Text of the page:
Choosing to devote your professional life to music can come with many highs and lows. Of course, playing instruments and creating songs can be incredibly rewarding and it is a passion for many people. But being able to support that existence can lead to stress and emotional turmoil. And it’s well documented that those who succeed in that industry often struggle with substance abuse and depression. Because of facts like that, more and more support groups are emerging to help musicians push through their pain.
Similar to being an actor, for example, succeeded as a musician requires some very thick skin. There are often high pressure auditions, cut contracts and difficulties with management that can lead to tremendous financial stress. This, as it were, happens to be one of the major reasons that those in the industry deal with issues like depression, addiction and anxiety.
And though you wouldn’t necessarily think there were mental illness struggles among classical musicians, the stats are surprising there as well. In fact, over in New York City a special support group called the Me2 Orchestra has emerged. Here, fellow violinists, cellists and conductors gather to offer emotional reassurance and build group therapy conversations.
The founder of that particular organization is a noted east coast maestro by the name of Ronald Braunstein. Though he is a Julliard graduate and the winner of the prestigious Karajan International Conducting Award, Braunstein openly admits that his high pressure life has led to some dark struggles.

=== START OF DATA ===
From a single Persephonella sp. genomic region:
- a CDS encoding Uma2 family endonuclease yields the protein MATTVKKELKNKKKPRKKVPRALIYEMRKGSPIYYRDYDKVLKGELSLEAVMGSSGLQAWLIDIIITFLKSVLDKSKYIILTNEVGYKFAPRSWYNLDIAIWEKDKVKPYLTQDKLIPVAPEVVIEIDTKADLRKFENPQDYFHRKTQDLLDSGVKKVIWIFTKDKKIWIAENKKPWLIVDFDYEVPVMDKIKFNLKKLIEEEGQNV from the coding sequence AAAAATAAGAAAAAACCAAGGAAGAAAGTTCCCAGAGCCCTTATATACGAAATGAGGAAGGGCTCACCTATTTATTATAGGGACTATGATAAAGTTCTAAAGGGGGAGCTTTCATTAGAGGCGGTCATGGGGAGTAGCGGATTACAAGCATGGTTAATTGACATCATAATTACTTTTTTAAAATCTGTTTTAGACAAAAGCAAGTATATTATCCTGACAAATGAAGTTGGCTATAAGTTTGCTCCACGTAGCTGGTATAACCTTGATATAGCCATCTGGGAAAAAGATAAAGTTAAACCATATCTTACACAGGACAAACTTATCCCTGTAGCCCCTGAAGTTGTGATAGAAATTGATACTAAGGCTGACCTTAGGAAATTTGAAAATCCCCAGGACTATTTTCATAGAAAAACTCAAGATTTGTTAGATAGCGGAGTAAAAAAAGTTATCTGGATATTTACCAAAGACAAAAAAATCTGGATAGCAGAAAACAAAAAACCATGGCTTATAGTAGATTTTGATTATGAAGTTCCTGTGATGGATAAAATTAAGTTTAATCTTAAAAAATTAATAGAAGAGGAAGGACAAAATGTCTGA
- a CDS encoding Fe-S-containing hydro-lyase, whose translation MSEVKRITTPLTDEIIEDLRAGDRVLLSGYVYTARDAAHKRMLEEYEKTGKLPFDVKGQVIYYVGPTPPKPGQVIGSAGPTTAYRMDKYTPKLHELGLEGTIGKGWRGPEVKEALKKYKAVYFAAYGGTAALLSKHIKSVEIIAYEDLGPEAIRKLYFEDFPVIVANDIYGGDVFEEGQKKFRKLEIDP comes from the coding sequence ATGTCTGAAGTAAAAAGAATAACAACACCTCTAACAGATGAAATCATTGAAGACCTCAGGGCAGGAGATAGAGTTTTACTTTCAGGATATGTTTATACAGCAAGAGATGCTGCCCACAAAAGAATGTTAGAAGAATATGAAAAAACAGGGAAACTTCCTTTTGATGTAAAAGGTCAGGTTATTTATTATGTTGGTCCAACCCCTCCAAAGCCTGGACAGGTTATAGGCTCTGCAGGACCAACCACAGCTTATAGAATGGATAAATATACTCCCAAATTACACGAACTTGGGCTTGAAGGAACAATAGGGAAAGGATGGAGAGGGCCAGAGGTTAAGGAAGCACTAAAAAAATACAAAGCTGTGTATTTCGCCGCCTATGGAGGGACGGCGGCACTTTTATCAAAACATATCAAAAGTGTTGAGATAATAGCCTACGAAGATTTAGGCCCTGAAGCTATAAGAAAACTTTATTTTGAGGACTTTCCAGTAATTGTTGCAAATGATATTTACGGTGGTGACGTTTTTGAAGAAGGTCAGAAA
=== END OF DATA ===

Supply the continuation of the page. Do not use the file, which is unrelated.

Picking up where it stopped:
“The unbelievable mania I experienced probably helped me win the Karajan,” he explained in a recent article. “I learned repertoire fast. I studied through the night and wouldn’t sleep. I didn’t eat because if I did, it would take away my edge.”
Talking about his issues with his fellow musicians (and offering support of his own) has helped bring Braunstein away from his dark place. Now the Me2 Orchestra is helping dozens more, building support for performance anxiety, alcoholism and bipolar disorder.
And believe us, this happens in other music circles all of the time. Whether it’s a rock band member abusing drugs, a vocalist with issues singing in public or even a hip hop artist confessing pain through his lyrics, life as a performer can have many challenges.
We certainly want to make ourselves available for anyone who is struggling with these problems. If you or someone you are close to is having a hard time making their musical dreams come true, always remember that we are here to help.